“We’ve now got a strategy called ICE: ingredients, creativity and execution. So the ingredients are the suppliers; the people; the guild and invested kitchens. The creativity is each house owning their menus; the chefs; building a repertoire; training. And the final one is execution, which is all about the customer: reviewing; Net Promoter Scores; seasonality; dishes that don’t work; chef signatures, and then start the review process all over again, never becoming complacent.
“I think the innovation piece was the easy part. We’ve got a selection of amazing cask ales, and to turn salmon and beer together is pretty easy in my eyes, but people were like, ‘Wow, that’s delicious.’
“The beer and food thing, from customer feedback they love it. The smoked salmon, the trout, the vintage ale sticky toffee pudding... We’ve got some chutney coming too.
“It’s not about doing everything with beer and food; it’s about having a complement that can work in many options… It’s about how you incorporate beer into food without killing the beer, disrespecting it and ruining the food.
“I like Wild River – I like all the hoppier beers, getting a cracking headache in the morning from them. The hoppier it is, the more acidic the food needs to be, whereas London Pride goes great with an alkaline, like avocado or something like that. And that’s what I learned in Spain: about acidity, the nutritious element.
“If I had my way, I’d barbecue everything, with loads of acrylamides, with loads of coal, because the flavour’s very different.
“We’ve gone back to certain products and said, is that good enough? The chocolate brownie that’s been out there for a while, I’m looking at different chocolates now.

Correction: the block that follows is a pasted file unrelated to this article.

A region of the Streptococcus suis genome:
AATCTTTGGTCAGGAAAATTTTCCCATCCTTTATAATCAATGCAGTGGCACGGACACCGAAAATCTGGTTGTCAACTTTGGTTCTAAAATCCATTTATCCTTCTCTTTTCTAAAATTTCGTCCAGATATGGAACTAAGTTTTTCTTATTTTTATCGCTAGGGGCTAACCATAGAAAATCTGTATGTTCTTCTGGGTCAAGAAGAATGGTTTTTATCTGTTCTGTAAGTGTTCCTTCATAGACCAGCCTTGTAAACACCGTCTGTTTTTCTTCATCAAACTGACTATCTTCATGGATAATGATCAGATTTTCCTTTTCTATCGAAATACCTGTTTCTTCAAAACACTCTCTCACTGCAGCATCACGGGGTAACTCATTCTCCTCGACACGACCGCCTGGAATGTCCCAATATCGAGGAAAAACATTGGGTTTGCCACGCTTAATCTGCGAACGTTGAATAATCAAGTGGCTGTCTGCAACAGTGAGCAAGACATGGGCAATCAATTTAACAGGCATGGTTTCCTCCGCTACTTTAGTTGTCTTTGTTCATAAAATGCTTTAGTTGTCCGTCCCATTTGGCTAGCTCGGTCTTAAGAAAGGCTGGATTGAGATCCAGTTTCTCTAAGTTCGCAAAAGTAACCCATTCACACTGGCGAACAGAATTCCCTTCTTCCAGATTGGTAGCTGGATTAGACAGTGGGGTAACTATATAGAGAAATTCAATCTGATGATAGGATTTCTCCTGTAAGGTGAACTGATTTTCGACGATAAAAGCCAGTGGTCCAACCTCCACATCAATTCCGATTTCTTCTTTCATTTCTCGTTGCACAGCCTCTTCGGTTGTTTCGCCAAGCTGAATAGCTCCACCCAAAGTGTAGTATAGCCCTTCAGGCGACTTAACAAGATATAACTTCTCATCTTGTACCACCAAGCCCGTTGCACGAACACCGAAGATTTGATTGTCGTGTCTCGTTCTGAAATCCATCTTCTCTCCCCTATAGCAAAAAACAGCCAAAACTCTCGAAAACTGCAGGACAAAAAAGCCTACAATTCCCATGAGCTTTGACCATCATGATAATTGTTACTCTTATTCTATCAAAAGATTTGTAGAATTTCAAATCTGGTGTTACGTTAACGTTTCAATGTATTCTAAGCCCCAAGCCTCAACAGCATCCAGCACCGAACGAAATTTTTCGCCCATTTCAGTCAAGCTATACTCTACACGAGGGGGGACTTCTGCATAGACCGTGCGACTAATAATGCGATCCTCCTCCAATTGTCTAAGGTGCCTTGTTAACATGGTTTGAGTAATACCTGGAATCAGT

“One of the other things that worked really well but I wasn’t happy with is the Cornish Orchards trout. I wasn’t happy with the flavour, but now we’ve got this Cornish Orchards Dry Cider coming out, I’m like, bang! Get the trout back!
“It seemed right as a business our size to have our own bacon, our own black pudding – we do approximately 30 tons of black pudding a year, most of it through London Pride. Big breakfast is a big thing in our business. We’ve got our own sausages, we know where all our meat comes from.
“Our supplier, Owton’s, have allocated cutters from steaks to lamb. And if you get a tray of steaks, they’ll have the cutter’s name on it, so if you’re not happy with something, we call David or John or Sarah and say, look, on that steak, can you just keep an eye on the fat content? And they trim it back and do the lard. So that’s how personal the spec is. All our chefs get to go down and visit the suppliers.
“To make sweet pastry and roll it in a hot kitchen is a nightmare. So we spoke to our pastry supplier and said: ‘Can you follow our recipe and deliver fresh sheets of pastry to our kitchens three times a week?’ So now pastry comes in, the chefs mould it, they make a lemon tart or they make a bakewell or a Tatin – whatever they want to do, but the hard product’s been done.
“I love pastry, it’s my favourite thing to go and hide in and have fun. For Christmas, we’re doing a Swiss roll. We’ve got an espresso stout that we launched as a seasonal in November and December last year, which I became addicted to… But basically I’m going to create a Swiss roll espresso with an amazing filling and we’ll put our Laverstoke ice cream with it. But when you try it, it’s like a Swiss roll you’ve never had before… that’s one dish I cannot wait to see on menus.
“Our ice creams took two years to come alive. That was hard work, and it’s still hard work now, because there’s so many flavours I want, but I know it’s too many. So coconut ice cream, I love it. Pistachio, I love it. But with our current portfolio, salted caramel is amazing. We’ve got some earl grey and cardamom around at the moment for a few months, and then when it’s gone, it’s gone. It’s about how we keep evolving things and including people. We are adding two vegan flavours: vegan chocolate, which will replace our current chocolate, and coconut. Delicious.
"The worst thing I ever saw was an inverted Scotch egg, where someone had fried the meat and put a poached egg on top. Why?!
"With our guild, you can see the standards that we’re teaching them are starting to come through… Our chefs will all do an asparagus dish differently, but they’ll cook the asparagus the same way, they’ll poach the egg the same, make the Hollandaise the same. Consistency is key.
"To get to ‘famous for food,’ we have a formula. If we’re not there yet, we’ll get there."